Obama Walks New Orleans Streets, Says City 'Moving Forward'

Obama Walks New Orleans Streets, Says City 'Moving Forward'

President marks the 10th anniversary of Hurricane Katrina.

Published August 27, 2015

NEW ORLEANS (AP) — Visiting on tidy porch stoops and dining at a thriving corner eatery, President Barack Obama paid tribute to New Orleans on Thursday as an extraordinary example of renewal and resilience 10 years after the devastation of Hurricane Katrina.

"The fact that we can make this many strides 10 years after a terrible, epic disaster, I think, is an indication of the kind of spirit we have in this city," Obama declared after walking door to door in the historic Treme section of a city reborn from tragedy. He cautioned, though, that "just because the housing is nice doesn't mean our job is done."

10 YEARS LATER: HOW KATRINA CHANGED NEW ORLEANS

Areas of the city still suffer from high poverty, he said, and young people still take the wrong path.

There is more to be done to confront "structural inequities that existed long before the storm happened," he added.

Obama planned formal remarks later in the day blending the same themes of resilience and renewal that he drew from encounters with the sturdy residents he met along Magic Street and at other locations.

Leah Chase, 92, was one of those to chat with Obama, and pronounced herself a fan of the man, saying he'd handled "a rough road."

"That's all you have to do: handle what's handed to you," Chase said, voicing what could be a credo for the city.

Obama was clearly energized by his visits, at one point breaking into a song from "The Jeffersons" sitcom after meeting a young woman who calls herself "Wheezy." He stopped off for lunch with some local young men at Willie Mae Scotch House.

"Not long ago, our gathering here in the Lower 9th might have seemed unlikely," Obama said in speech excerpts released in advance. "But today, this new community center stands as a symbol of the extraordinary resilience of this city and its people, of the entire Gulf Coast, indeed, of the United States of America. You are an example of what's possible when, in the face of tragedy and hardship, good people come together to lend a hand, and to build a better future."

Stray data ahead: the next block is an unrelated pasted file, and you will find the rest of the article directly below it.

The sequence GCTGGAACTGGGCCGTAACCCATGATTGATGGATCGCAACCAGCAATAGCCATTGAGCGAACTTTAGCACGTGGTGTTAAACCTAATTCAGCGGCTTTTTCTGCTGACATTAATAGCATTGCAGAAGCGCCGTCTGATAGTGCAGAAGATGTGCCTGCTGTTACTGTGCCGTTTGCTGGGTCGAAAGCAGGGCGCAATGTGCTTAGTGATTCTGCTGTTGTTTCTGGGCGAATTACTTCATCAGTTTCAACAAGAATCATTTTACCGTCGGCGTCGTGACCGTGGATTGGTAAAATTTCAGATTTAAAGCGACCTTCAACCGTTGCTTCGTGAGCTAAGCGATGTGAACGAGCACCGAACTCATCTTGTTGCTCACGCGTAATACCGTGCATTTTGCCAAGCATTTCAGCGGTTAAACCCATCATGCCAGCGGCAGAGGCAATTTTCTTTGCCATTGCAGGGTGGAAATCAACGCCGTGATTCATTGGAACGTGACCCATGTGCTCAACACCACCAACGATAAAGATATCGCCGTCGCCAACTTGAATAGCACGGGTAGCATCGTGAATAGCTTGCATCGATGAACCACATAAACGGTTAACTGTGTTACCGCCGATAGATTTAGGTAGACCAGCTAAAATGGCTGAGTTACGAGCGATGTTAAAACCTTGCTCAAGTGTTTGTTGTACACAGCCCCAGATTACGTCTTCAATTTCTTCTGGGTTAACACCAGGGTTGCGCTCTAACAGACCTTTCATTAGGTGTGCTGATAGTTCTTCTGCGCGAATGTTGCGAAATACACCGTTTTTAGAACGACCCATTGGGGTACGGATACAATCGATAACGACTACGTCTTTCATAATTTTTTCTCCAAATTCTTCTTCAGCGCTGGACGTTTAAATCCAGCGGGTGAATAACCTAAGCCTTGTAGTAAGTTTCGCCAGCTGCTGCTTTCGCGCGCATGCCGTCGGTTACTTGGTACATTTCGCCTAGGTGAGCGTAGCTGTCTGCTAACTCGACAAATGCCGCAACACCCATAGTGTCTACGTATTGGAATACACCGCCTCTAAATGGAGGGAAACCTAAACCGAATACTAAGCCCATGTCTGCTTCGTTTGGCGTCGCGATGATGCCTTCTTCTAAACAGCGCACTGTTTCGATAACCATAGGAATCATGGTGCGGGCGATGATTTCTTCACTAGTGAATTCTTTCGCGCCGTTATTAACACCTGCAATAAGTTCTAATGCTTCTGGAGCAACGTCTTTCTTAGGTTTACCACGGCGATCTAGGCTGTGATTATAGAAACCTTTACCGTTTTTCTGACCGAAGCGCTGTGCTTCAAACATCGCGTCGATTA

Obama was a new U.S. senator when Katrina's powerful winds and driving rain bore down on Louisiana on Aug. 29, 2005. The storm caused major damage to the Gulf Coast from Texas to central Florida while powering a storm surge that breached the system of levees meant to protect New Orleans from flooding.

Nearly 2,000 people died, most in New Orleans. Video of residents seeking refuge on rooftops, inside the Superdome and at the convention center dominated news coverage as Katrina came to symbolize government failure at every level.

In his planned speech, Obama said Katrina helped expose inequalities that long plagued New Orleans and left too many people, especially minorities, without good jobs, affordable health care or decent housing and too many kids growing up in the midst of violent crime and attending inefficient schools.

The setting for his address — a new community center where the water once stood 17 feet deep in the hard-hit Lower 9th Ward — spoke to the stark contrasts that remain. It sits near nicely renovated homes but also next to a boarded-up wooden house. The area is filled with vacant lots where houses used to stand, so overgrown that local residents sometimes refer to it as the wilderness and worry about snakes hiding in the grass.

Colette Pichon Battle, executive director of Gulf Coast Center for Law & Policy, cautioned against slapping too happy a face on New Orleans, 10 years out from disaster.

"New Orleans is neither the place it was, nor the place it should be after Katrina," she said in a statement. "Rebuilding since the storm favors privileged private enterprise and this illusion of recovery is not progress."

City residents, too, spoke of uneven recovery.

"I think we have a long way to go," said Lisa Ross, 52, an appraiser. She said areas frequented by tourists have recovered tremendously but many neighborhoods have struggled.

Harold Washington, 54, a military retiree studying at Tulane, said the city is "better than it was." But he was sad that children are now bused all over town rather than attending neighborhood schools.

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Benac reported from Washington.

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Associated Press writers Rebecca Santana and Kevin McGill in New Orleans and Melinda Deslatte in Baton Rouge, Louisiana, contributed to this report.

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(Photo: AP Photo/Andrew Harnik)

Written by Darlene Superville and Nancy Benac, Associated Press

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